UberEats is rolling out express delivery services for Big Apple bodegas that have been hit hard by competition from express delivery apps like Gopuff and Gorillas, The Post has learned.
Customers receive their order within 30 to 60 minutes and pay $2.99. The merchants do not pay any additional delivery charges, which normally cost them around 15% of an order with other fast delivery apps.
Some 100 small delis and mom-and-pop grocers in the New York metro area have been testing the new service in recent months. Participants in the pilot include Ron’s Deli and Grocery Store on Jamaica Avenue in Queens and Smiley on Lexington Ave. and 62nd St.
“Not many of us have the time to create something like that and do the marketing,” says Smiley owner Nayeem Ghesani, who also owns Third Avenue Garden at 91st. St. “And this is free.”
The plan is to roll out the service to thousands of businesses across the city, said Elie Katz, CEO of National Retail Solutions, a maker of high-tech POS terminals spearheading the rollout.
“Bodegas are under attack from the well-funded express delivery services and we are leveling the playing field for them,” Katz told The Post.
Most shoppers order soda, chips and other staples from convenience stores that are sometimes just a block away, Katz said. The idea is that they are supporting a local business that has been largely excluded from the wave of online shopping for the past two years.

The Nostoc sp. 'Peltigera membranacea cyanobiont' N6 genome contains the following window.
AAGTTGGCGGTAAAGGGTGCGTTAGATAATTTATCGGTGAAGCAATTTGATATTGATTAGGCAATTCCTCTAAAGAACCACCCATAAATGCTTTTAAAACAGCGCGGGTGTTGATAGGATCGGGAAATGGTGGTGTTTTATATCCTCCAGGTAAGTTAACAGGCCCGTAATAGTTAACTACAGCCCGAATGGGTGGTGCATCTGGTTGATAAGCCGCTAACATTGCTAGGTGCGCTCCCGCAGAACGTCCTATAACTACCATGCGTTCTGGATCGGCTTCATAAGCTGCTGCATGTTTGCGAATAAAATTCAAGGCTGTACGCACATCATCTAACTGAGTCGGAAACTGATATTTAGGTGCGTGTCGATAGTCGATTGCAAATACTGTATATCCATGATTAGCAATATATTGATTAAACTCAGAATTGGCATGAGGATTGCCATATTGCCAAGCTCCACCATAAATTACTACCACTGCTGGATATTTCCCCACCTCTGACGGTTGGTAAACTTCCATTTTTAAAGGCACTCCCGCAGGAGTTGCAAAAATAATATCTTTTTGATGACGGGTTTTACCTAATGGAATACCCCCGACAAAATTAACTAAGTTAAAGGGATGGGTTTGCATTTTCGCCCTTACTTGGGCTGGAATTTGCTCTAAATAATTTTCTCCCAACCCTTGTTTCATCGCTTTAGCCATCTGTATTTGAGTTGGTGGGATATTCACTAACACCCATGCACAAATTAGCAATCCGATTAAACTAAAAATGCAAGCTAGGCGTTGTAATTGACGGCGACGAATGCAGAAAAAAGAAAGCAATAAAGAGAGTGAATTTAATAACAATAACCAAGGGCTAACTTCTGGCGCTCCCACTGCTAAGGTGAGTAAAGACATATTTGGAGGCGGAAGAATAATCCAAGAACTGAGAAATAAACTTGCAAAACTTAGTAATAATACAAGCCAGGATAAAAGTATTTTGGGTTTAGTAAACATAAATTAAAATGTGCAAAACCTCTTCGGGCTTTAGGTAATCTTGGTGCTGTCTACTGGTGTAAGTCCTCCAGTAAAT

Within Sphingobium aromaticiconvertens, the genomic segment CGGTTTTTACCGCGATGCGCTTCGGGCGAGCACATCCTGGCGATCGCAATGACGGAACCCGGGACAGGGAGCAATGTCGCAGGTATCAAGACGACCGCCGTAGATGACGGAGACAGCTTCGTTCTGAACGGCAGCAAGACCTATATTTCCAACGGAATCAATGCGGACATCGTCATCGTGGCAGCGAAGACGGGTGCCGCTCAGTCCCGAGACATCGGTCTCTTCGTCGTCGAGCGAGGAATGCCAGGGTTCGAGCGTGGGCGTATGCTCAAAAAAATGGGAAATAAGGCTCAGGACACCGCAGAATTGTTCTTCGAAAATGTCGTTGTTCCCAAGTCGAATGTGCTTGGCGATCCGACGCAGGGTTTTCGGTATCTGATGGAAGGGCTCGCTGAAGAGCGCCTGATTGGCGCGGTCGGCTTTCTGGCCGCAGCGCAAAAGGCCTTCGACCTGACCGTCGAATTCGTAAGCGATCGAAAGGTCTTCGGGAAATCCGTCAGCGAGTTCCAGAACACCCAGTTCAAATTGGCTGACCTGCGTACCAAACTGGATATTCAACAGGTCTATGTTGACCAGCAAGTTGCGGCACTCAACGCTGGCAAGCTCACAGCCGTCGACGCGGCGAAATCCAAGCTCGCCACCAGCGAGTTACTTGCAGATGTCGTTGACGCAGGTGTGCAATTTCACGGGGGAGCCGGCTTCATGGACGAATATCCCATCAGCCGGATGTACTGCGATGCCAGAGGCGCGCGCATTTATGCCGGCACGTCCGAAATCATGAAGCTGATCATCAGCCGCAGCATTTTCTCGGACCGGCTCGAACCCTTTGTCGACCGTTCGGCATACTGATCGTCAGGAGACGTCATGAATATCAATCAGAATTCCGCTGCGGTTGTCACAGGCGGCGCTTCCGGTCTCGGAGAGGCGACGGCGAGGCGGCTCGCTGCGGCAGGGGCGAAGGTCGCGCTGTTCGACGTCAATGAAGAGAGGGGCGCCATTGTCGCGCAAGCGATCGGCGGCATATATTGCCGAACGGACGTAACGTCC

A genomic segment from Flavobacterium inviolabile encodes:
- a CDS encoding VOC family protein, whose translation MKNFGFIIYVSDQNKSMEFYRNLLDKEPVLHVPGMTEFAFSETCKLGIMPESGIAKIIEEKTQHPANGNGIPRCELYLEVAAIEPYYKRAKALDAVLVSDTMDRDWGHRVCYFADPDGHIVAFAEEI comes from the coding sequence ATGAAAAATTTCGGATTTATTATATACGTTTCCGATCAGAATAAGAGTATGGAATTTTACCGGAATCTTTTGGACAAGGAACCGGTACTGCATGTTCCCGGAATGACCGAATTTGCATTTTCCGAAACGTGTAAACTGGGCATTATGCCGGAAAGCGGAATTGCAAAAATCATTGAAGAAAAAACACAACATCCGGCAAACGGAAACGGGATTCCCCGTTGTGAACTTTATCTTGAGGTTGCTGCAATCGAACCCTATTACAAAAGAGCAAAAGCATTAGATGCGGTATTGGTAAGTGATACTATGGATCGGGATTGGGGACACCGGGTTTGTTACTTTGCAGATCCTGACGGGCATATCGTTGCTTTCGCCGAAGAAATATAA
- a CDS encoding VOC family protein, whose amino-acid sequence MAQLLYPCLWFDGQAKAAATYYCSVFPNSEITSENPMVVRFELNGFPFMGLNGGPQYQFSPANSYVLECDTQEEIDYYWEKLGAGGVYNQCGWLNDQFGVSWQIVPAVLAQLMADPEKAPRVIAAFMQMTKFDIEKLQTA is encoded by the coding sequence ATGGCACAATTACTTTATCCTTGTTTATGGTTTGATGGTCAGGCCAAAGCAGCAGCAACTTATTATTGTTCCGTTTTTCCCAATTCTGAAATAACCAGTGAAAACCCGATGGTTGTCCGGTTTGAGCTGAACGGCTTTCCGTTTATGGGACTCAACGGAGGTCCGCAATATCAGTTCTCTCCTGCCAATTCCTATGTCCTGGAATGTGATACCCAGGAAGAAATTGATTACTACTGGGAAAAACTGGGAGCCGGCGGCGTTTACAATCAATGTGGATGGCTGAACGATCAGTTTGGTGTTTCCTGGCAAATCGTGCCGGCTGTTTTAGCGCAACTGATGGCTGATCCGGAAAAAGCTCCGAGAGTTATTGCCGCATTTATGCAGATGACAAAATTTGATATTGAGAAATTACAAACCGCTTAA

In the past, Ghesani said regular customers called the store directly, but the process wasn’t always seamless. “Sometimes when the store is busy, our employees can’t answer the phone,” he said.
As express delivery apps have boomed in the Big Apple and elsewhere, the plight of mom and pop grocers has become a rallying cry for more regulation. The Bodega and Small Business Association has said its members deserve “protection” from the new competitors and has been working with lawmakers to draft new regulations.
Bodegas are “seriously at a disadvantage” against the venture-backed delivery app companies, Upper East Side Council member Julie Menin told The Post.
“We can’t have a situation where they go bankrupt and a mom-and-pop that doesn’t deliver on the same day,” Menin said, can’t survive.
New rules require fast delivery apps to be licensed and customers to be able to walk into their stores, which have been nicknamed “dark stores” because they originally operated as warehouses. Other legislation focuses on delaying their delivery time promises and reducing the weight of their packages that the bike couriers carry on their backs.
When Doordash entered the fast-delivery industry last year and introduced its Dashmarkets in New York City — small grocery stores that deliver food and sundries quickly — it lured the Bodega Association and other small business groups to stave off backlash from government officials who support start-ups like Gopuff, Getir and Buyk received.
Doordash said it would help bodegas upgrade their technology and add it to their platform. It partnered with 400 small businesses, including members of the Yemeni American Merchants Association. The company confirmed that it continues to work with more than 400 small grocers.
NRS says it has 20,000 small business customers across the country and plans to roll out this new delivery model more widely and help companies bring the program to market. It will also add other delivery partners, Katz said.
Initially, the grocers will be listed on NRS’s BRClub app, but eventually they will be added to the UberEats platform, Katz said.